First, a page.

Co-Author: John Koechel
In the ever-evolving landscape of legislative initiatives, the passage of new laws is a commonplace occurrence. The enactment of a new federal law often results in minimal impact on most individuals, typically not necessitating any specific actions on their part. The passage of the federal Corporate Transparency Act (“CTA”) is one of those rare cases where a new law going into effect will have tangible impacts and impose certain affirmative requirements on a relatively large number of business entities and related individuals.
What is the CTA?
So, what is the CTA exactly? The CTA is a federal law that was passed on January 1, 2021, as part of the National Defense Authorization Act. In recent years, state and federal authorities have experienced a myriad of issues trying to determine who owns and controls a given business entity, especially when trying to combat a wide range of crimes, including money laundering and tax fraud. The CTA was passed, in large part, to allow authorities to identify who controls an entity that may be participating in illegal activities. It establishes a reporting duty for certain parties as well as a system through which the federal government, specifically the Treasury Department’s Financial Crimes Enforcement Network (“FinCEN”), will collect, keep, share, and use so-called “beneficial ownership information” for business entities.
Who does the CTA impact?
Entities – “Reporting Companies”
Generally, the CTA applies to both domestic and foreign “reporting companies.” A reporting company is broadly defined as any entity whose establishment necessitates a filing with a secretary of state or another governmental authority unless an exemption is applicable. Therefore, corporations, limited liability companies, partnerships and any other entities created by the filing of a document with a secretary of state or any similar office in the United States fall within the scope of the CTA. That is, many of the entities used for business and real estate investment in the United States are required to comply with the CTA absent an exemption. There are twenty-three (23) types of entities that are exempt from CTA reporting requirements. These exemptions apply to publicly traded companies meeting specific requirements, many nonprofits, and certain large operating companies. Please note, that whether an exemption applies to a specific reporting company can be a fact intensive question for which you should consult an attorney familiar with the CTA.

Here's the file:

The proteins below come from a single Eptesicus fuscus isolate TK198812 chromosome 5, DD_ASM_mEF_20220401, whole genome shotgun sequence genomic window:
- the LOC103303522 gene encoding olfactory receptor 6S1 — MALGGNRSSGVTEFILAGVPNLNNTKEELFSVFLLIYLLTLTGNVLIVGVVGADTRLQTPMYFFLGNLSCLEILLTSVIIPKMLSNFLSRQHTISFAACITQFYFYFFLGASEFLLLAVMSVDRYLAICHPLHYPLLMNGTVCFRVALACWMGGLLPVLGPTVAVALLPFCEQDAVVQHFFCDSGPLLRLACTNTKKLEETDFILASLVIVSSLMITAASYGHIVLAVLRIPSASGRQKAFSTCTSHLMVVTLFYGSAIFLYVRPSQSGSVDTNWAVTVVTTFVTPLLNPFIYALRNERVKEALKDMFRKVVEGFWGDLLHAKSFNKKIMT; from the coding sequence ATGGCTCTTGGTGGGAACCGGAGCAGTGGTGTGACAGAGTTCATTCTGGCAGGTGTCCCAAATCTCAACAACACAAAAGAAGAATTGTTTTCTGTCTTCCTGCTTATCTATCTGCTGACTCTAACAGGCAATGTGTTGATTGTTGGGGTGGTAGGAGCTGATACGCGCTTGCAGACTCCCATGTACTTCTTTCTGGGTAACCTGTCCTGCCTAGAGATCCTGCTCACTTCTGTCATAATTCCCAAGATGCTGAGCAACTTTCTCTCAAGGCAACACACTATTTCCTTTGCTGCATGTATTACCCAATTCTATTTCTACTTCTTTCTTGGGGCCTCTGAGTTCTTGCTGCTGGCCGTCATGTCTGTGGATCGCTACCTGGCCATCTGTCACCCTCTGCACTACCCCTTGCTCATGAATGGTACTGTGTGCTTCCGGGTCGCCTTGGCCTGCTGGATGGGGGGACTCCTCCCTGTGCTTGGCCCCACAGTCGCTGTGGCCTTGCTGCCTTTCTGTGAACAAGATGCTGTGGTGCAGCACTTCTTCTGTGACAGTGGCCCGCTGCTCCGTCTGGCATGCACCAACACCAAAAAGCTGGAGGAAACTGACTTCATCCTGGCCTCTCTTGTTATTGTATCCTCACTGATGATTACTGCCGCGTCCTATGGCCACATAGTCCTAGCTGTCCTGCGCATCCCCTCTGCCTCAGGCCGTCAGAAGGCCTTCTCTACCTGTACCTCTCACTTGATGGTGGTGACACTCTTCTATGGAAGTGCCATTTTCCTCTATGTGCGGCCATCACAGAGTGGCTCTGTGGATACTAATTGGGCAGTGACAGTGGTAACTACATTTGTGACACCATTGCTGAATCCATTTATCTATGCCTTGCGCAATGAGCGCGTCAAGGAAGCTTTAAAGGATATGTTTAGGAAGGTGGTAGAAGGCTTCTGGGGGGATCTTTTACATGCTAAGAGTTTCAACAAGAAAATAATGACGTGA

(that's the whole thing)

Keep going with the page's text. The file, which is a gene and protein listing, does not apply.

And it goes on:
Individuals – “Beneficial Owners”
If you own, directly or indirectly, an interest in a reporting company (as defined above) you may be subject to the CTA and qualify as a “beneficial owner.” A beneficial owner is an individual who either directly or indirectly: (i) exercises substantial control over a reporting company; or (ii) owns or controls at least twenty five percent (25%) of the reporting company’s ownership interests. While the percentage ownership requirement is relatively straightforward, the substantial control inquiry is more fact intensive. An officer, director, or manager could be found to have substantial control and thus qualify as a beneficial owner necessitating compliance with the CTA and triggering reporting requirements. Therefore, even if an individual does not own an interest in a reporting company, they may still exert substantial control over a reporting company and be subject to CTA reporting requirements.
How long do we have to comply with the CTA?
- The amount of time that individuals must file their report through FinCEN depends on when the reporting company was formed.
- Reporting companies in existence prior to January 1st, 2024, have until January 1st, 2025, to file a report.
- Reporting companies formed between January 1st, 2024, and December 31st, 2024, will have ninety (90) calendar days after their date of formation or registration to file a report.
- Finally, entities formed on or after January 1st, 2025, will have thirty (30) calendar days to file a report.
The CTA also requires filings to be updated within thirty (30) calendar days after a change in the beneficial ownership of a reporting company. If an interest in a reporting company changes hands pursuant to, for example, an equity sale or a divorce settlement, then an update to the reporting company’s filing must be completed within thirty (30) calendar days.
The vast majority of entities will be subject to these CTA reporting requirements. Failure to comply with the CTA and submit a report could result in severe penalties. The CTA imposes civil penalties, amounting to $500 per day with a maximum cap of $10,000, and criminal penalties, including imprisonment for up to two years, on individuals who intentionally furnish false or fraudulent information or fail to adhere to the CTA reporting obligations.
The CTA has broad applicability and requires individuals to take specific steps to comply. The information provided herein is not intended to provide legal advice to the reader. CTA compliance is extremely fact intensive and varies depending on the specific circumstance. If you have questions or require assistance in complying with the CTA, please contact John Koechel for more information.